Fear returned to the market in a big way in the first quarter. And for selective, long-term value investors, this was welcome news.
Whether or not bank failures in March wind up sparking a full-fledged financial crisis, one thing seems clear: A year into the Federal Reserves’ tightening cycle, rising rates are putting balance sheets under pressure, leading to tighter lending standards, widening credit spreads, and a growing perception of risk.
An important change is that fundamentals matter again, as investors are now demanding evidence of financial strength in the aftermath of the recent collapse of Silicon Valley Bank, Signature Bank, and Silvergate Capital. For value investors looking to own well-run businesses at reasonable prices, this is a heartening turn.
Of course, this change in mindset comes at a cost, reflected by rising volatility and risk in the market. After an early-year risk-on rally that pushed the Russell 2000® Index of small- cap stocks up nearly 10% through the start of March, concerns over a banking crisis sent the benchmark down more than 7% for the month. For the quarter, the Heartland Value Fund outperformed, returning nearly 2.74%, while the Russell 2000® Value Index closed down -0.66%.
Risk, it should be noted, isn’t just a reflection of external forces like rising rates and inflation. It is also a function of what investors know — or more to the point, don’t know — about the companies they own, as Warren Buffett famously noted. At a time when financial, market, and economic risks are all on the rise, minimizing investor risk by knowing what you own is more critical than ever.
At Heartland, this notion of having strict standards and maintaining discipline is ingrained in our 10 Principles of Value Investing™, which demands that we focus on compelling valuations, balance sheet strength, and sound business strategies. The fact that many investors only recognized the strategic vulnerabilities of Silicon Valley Bank after it collapsed speaks volumes about how real the risk of blissful ignorance can be.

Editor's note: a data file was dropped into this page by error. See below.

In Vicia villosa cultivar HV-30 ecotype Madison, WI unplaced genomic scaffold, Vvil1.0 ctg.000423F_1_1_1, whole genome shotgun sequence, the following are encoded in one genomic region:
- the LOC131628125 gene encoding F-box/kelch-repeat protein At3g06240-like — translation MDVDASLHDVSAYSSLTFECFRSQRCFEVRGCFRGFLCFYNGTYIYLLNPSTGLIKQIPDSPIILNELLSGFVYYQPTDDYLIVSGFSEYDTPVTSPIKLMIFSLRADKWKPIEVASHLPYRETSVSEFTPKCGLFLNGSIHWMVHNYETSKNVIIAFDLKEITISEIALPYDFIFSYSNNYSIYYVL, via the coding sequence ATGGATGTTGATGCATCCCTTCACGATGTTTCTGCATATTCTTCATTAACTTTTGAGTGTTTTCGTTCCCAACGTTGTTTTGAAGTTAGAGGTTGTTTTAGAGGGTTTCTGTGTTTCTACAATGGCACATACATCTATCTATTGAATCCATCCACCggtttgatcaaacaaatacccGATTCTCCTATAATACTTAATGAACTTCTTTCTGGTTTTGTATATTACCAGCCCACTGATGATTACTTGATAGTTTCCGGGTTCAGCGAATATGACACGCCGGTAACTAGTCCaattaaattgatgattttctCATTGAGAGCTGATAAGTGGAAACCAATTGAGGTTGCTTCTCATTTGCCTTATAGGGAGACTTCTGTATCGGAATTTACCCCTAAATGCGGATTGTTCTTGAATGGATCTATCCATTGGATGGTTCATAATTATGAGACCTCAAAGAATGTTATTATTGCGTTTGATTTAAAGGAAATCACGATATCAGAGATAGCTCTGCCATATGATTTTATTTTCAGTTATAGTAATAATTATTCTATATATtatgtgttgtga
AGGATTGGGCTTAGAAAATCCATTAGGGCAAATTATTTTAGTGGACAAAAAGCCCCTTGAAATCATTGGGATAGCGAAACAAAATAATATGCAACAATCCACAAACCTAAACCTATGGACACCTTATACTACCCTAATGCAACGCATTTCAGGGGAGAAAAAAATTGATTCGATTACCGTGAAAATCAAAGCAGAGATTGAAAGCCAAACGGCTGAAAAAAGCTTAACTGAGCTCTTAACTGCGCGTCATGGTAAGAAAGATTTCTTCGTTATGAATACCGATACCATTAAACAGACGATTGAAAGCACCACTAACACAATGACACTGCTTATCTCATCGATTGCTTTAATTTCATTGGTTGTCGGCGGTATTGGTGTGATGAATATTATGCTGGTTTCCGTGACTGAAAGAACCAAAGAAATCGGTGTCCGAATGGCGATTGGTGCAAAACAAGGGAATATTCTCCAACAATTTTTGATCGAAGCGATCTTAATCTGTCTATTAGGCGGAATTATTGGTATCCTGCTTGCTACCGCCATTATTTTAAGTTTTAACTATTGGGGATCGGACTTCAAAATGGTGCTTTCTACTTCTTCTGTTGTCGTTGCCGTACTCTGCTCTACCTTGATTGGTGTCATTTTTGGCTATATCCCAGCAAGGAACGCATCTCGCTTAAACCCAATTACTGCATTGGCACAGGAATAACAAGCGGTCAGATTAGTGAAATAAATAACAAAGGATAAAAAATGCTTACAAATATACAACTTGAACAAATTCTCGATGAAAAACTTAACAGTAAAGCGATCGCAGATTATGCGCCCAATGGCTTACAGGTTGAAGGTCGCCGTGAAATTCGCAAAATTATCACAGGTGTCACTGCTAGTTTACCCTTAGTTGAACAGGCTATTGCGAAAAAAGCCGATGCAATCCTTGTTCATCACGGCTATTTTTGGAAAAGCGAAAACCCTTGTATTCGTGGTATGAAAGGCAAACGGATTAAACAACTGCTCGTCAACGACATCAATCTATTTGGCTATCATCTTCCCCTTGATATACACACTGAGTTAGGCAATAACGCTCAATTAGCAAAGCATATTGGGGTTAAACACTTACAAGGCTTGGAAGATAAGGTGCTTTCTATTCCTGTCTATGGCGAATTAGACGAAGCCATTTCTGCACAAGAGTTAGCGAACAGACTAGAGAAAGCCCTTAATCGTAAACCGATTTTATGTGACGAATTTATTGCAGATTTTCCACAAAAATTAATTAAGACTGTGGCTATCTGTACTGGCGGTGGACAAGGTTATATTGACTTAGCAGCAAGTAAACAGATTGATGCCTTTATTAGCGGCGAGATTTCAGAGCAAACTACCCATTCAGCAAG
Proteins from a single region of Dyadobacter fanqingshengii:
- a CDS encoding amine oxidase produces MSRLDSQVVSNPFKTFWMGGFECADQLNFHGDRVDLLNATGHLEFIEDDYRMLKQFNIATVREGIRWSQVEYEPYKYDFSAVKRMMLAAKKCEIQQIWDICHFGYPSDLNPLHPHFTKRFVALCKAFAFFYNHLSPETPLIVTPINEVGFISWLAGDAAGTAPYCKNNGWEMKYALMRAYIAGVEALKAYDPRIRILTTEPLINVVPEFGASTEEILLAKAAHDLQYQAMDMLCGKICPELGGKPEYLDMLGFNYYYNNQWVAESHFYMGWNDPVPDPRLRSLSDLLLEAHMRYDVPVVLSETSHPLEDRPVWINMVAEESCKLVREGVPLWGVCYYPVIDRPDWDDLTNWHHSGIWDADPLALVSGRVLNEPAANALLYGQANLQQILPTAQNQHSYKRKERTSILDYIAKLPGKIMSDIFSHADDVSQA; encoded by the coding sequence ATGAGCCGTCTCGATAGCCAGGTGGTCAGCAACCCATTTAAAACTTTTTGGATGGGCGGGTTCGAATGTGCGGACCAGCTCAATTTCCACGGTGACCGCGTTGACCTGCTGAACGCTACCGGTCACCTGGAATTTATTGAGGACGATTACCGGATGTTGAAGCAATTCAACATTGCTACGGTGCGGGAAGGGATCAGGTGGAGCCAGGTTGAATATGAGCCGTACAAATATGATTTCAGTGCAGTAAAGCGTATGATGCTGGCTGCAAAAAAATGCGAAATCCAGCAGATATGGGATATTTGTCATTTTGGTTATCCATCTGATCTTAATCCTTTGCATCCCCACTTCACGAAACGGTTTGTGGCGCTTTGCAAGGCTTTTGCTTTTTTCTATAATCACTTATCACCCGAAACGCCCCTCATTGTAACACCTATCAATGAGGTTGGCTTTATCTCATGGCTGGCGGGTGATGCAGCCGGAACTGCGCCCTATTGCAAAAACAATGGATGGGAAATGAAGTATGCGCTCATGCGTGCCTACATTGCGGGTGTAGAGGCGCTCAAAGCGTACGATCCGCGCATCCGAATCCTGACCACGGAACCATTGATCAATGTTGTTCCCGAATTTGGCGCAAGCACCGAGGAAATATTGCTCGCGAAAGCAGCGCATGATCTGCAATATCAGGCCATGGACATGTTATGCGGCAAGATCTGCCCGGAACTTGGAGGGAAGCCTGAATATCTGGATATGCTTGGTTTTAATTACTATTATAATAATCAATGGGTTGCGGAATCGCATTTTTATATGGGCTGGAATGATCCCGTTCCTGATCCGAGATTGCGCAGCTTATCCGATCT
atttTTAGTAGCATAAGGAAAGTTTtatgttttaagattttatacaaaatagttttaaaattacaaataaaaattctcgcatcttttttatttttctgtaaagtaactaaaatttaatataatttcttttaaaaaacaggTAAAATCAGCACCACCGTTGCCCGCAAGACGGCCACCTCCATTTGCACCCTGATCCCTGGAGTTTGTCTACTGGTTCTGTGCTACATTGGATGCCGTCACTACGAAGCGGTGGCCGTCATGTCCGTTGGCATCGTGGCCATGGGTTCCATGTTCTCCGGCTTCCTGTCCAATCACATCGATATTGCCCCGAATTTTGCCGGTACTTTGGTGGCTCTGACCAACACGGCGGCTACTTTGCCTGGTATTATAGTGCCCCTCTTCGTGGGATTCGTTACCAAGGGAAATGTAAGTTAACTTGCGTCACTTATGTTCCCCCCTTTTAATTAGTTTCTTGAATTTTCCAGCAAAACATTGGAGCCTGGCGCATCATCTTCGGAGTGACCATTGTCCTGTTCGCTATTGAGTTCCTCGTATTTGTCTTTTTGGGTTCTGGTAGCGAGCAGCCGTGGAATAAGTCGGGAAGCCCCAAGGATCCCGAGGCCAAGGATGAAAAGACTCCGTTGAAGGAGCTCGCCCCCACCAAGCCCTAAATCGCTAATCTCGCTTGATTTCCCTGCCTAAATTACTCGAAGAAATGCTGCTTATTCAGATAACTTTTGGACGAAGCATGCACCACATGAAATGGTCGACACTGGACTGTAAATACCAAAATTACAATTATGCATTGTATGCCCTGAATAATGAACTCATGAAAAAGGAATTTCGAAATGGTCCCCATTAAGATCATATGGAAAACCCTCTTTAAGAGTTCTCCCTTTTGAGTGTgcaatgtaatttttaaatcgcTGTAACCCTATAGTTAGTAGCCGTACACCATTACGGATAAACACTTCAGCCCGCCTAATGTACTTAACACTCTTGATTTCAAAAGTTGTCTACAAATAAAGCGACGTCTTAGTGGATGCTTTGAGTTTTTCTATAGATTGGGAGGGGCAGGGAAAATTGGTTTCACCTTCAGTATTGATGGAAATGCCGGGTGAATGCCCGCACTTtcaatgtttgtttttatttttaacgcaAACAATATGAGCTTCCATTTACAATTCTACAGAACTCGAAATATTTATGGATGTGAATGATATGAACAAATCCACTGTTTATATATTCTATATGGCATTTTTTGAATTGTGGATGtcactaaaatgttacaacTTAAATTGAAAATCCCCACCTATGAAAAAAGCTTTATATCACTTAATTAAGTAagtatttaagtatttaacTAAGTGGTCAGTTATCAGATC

Heartland’s principles are reflected in the fundamental characteristics of our holdings relative to the small-cap benchmark. Our portfolio, for instance, is underweight leverage and approximately 5% of our holdings are unprofitable based on forward earnings, versus more than 25% for the Russell 2000® Index. We prefer companies with positive earnings dynamics, including upwardly trending estimates. Given that the percentage of non-earners in the small-cap benchmark remains at uncomfortable levels, as seen in the chart below, this is a time for active value investors to be extremely selective in their investment allocations.
Source: FactSet; FTSE Russell; Jefferies, monthly data from 1/31/1985 to 3/31/2023. This chart represents the small cap’s percentage of the US equity market by trailing earnings and forward earnings. All indices are unmanaged. It is not possible to invest directly in an index. Past performance does not guarantee future results.
Attribution Analysis & Portfolio Activity
In what was another challenging quarter marked by shifting investor sentiment, stock selection played a critical role in our performance, as is typically the case. This was particularly true in financials. Our selectivity in this sector, coupled with our underweight allocation, allowed us to outperform the benchmark in a challenging part of the market.
Financials. As the banking sector has sold off across the board, the market is now pricing in the odds of many banks needing to raise capital. This chaos creates fear, but an opportunity to discover potential opportunities through in-depth fundamental research. For instance, we were able to take advantage of markdowns in the quarter to add to companies with strategic and competitive advantages.
First Interstate BancSystem (FIBK), a community bank headquartered in Billings, MT, is a good example. The banks that failed in early March lent money to specific customer bases that were high risk. Silicon Valley Bank lent money to venture-backed startups that often generated no cash flow. In the case of Silvergate, it lent money to crypto currency market participants.